Ann Arbor (Informed Comment) – When the news of the burglary at the Democratic campaign headquarters in the Watergate building broke, it wasn’t initially clear that President Tricky Dick Nixon had ordered it. (He did, twice. Yes.) So for those too young to remember that dreary scandal, the question of “What did the president know and when did he know it?” was crucial to Nixon’s fate. Only when it became clear that the conspiracy was directed from the White House did support for Nixon crumble even among most Republicans.
Republicans were different back then, less prone to crazed conspiracy theories, more decent, more tied to concrete reality. Nowadays opinion polls show that Republicans believe twelve false things before breakfast every day and you can’t convince them with mere logic and concrete evidence. There have been other parties in the past century who were similarly not open to the truth and which similarly subordinated mere facts to party interests, exemplified by the interests of their great leader. Both Stalinism and Germany’s National Socialism were like that. It is pretty scary that so many Republicans now have the goose-stepping mindset.
Regardless of the imperviousness of the Trump base to mere facts, Trump is in trouble. I certainly hope that the Department of Justice has the courage to indict him.
Dana Bash, Jake Tapper and Jeremy Herb at CNN elicited from a Jan. 6 Panel member a precise list of the seven parts of Trump’s plan, which Cheney referred to but did not present in detail. The stages were, they say:
- “1. President Trump engaged in a massive effort to spread false and fraudulent information to the American public claiming the 2020 election was stolen from him.
2. President Trump corruptly planned to replace the Acting Attorney General, so that the Department of Justice would support his fake election claims.
3. President Trump corruptly pressured Vice President Pence to refuse to count certified electoral votes in violation of the US Constitution and the law.
4. President Trump corruptly pressured state election officials, and state legislators, to change election results.
5. President Trump’s legal team and other Trump associates instructed Republicans in multiple states to create false electoral slates and transmit those slates to Congress and the National Archives.
6. President Trump summoned and assembled a violent mob in Washington and directed them to march on the US Capitol.
7. As the violence was underway, President Trump ignored multiple pleas for assistance and failed to take immediate action to stop the violence and instruct his supporters to leave the Capitol.”
Ken Dilanian at NBC News makes crystal clear that each of the seven points is indictable. It isn’t only point 6, unleashing the Oath Keepers and Proud boys on the Capitol that was illegal.
When Trump pressured Mike Pence not to certify Biden’s win on January 6, that was obstruction of an official proceeding.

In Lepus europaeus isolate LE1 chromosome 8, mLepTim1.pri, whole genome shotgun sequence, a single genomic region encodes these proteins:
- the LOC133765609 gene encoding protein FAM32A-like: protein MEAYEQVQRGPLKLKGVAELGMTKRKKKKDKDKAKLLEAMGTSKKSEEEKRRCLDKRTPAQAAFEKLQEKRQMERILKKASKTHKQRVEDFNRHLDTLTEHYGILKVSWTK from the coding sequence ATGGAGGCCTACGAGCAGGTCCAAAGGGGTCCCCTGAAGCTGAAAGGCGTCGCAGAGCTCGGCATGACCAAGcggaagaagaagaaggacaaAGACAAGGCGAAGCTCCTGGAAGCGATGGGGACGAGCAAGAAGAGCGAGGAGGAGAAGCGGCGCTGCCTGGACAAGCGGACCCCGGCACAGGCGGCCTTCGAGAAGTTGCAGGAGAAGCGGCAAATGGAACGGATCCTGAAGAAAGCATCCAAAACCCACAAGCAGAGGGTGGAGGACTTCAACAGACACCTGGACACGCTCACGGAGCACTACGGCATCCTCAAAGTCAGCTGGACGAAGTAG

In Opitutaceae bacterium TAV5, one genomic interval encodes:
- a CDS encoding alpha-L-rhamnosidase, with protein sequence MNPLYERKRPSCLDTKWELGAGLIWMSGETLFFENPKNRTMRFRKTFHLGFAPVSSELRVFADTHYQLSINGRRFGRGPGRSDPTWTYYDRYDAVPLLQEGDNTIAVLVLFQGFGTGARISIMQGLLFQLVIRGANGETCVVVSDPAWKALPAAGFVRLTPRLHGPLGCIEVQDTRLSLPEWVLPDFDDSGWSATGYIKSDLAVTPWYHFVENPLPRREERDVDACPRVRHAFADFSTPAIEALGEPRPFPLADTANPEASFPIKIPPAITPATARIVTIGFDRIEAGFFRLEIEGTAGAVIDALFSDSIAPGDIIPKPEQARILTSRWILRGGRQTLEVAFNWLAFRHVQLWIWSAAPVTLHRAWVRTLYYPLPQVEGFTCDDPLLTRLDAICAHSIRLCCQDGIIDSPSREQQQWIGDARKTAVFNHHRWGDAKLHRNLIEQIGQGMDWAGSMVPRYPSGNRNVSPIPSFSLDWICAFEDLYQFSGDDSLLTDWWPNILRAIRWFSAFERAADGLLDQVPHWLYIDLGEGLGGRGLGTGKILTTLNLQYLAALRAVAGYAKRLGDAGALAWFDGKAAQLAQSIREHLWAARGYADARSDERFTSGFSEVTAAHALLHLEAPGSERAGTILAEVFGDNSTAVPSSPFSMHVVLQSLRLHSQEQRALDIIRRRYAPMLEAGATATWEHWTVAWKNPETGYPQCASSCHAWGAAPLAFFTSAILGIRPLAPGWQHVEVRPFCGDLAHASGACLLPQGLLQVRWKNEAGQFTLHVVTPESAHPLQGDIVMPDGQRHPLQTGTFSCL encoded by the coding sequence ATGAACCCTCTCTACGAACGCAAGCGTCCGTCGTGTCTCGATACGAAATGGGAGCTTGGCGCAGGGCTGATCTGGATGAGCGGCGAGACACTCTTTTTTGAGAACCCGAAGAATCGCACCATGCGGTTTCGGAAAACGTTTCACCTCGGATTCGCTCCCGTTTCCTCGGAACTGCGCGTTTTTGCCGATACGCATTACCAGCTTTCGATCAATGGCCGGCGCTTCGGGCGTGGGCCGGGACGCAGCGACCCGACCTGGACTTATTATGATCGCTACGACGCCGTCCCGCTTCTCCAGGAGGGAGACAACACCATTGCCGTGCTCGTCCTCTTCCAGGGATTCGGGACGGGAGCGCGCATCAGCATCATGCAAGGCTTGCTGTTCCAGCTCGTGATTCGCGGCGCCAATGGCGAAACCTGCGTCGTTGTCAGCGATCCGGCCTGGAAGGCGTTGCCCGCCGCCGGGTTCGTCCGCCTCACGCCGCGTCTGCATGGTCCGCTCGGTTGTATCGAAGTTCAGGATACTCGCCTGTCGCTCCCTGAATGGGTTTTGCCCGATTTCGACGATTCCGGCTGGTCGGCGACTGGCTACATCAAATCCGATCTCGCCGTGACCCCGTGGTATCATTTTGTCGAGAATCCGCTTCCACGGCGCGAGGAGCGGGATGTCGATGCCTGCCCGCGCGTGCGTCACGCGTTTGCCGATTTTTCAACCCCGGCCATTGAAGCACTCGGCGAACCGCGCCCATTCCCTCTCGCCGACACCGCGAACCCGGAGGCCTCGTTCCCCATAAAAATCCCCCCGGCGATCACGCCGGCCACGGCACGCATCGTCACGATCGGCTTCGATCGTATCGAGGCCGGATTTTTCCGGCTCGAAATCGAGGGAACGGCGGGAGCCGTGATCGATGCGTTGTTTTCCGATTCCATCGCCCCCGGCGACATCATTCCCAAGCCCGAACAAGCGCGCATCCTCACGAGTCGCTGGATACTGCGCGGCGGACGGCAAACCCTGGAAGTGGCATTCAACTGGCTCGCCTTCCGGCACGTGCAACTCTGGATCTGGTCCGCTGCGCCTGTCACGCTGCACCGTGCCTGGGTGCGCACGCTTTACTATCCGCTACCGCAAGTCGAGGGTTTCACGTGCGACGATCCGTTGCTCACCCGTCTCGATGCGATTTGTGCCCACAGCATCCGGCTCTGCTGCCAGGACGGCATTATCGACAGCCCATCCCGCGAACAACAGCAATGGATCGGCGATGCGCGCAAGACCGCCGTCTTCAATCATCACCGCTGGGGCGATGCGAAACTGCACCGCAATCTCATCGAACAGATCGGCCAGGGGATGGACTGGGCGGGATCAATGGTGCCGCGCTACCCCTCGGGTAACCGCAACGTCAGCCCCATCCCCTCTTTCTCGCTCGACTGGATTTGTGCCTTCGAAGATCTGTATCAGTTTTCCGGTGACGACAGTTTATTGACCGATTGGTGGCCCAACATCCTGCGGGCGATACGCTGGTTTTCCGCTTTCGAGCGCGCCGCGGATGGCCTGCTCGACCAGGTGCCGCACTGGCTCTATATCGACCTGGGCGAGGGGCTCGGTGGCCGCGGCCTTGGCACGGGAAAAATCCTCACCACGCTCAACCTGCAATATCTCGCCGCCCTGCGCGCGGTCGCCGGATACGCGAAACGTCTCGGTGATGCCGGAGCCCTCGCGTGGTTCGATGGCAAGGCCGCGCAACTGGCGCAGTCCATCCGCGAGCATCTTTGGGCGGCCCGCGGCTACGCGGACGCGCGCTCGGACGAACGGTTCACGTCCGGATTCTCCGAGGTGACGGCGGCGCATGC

That is a real crime, to which some of the insurrectionists have already pleaded guilty. It comes with as much as a 20-year prison sentence and a $250,000 fine. The fine would mean nothing to Trump, but if he was convicted and got the max, he’d die in jail.
Some of Trump’s other actions constitute attempted fraud. One court judge has already said in a ruling, as Dilanian points out, that Trump is probably guilty of both of these offenses.
Dilanian ends his excellent discussion by bringing up the difficulty of proving intent. Did Trump genuinely believe he won the election? In that case it is harder to prove fraud. But Trump has been caught on camera on more than one occasion admitting that he lost. Imagine what he told Mark Meadows and others around him. I suspect it would be possible to show that Trump knew very well that he lost and that it wasn’t because the election was rigged. Even the way he demanded that Secretary of State for Georgia Brad Raffensperger find him enough votes to swing the state to himself and away from Biden shows criminal intent. He didn’t say, “The votes were there but the Democrats hid them, so go ferret them out.” He gave the number of ballots he wanted discovered– one more than Biden had.
So I think the intent to fraud is clear.
As for obstruction of an official proceeding, his beliefs would be irrelevant. If somebody tried to stop a vote in Congress because he believed the representatives were Martians who had taken over the congressmen’s bodies (and who could blame him for thinking that in some instances?), no judge would take these convictions into account when sentencing him.
Finally, the Jan. 6 committee has made clear that the Oath Keepers were in direct contact with someone in the White House. Very likely, that staffer was an intermediary with Trump. It could yet come out that Trump ordered the insurrection. Once the staffer is identified, we may come to know exactly what the president knew and when he knew it.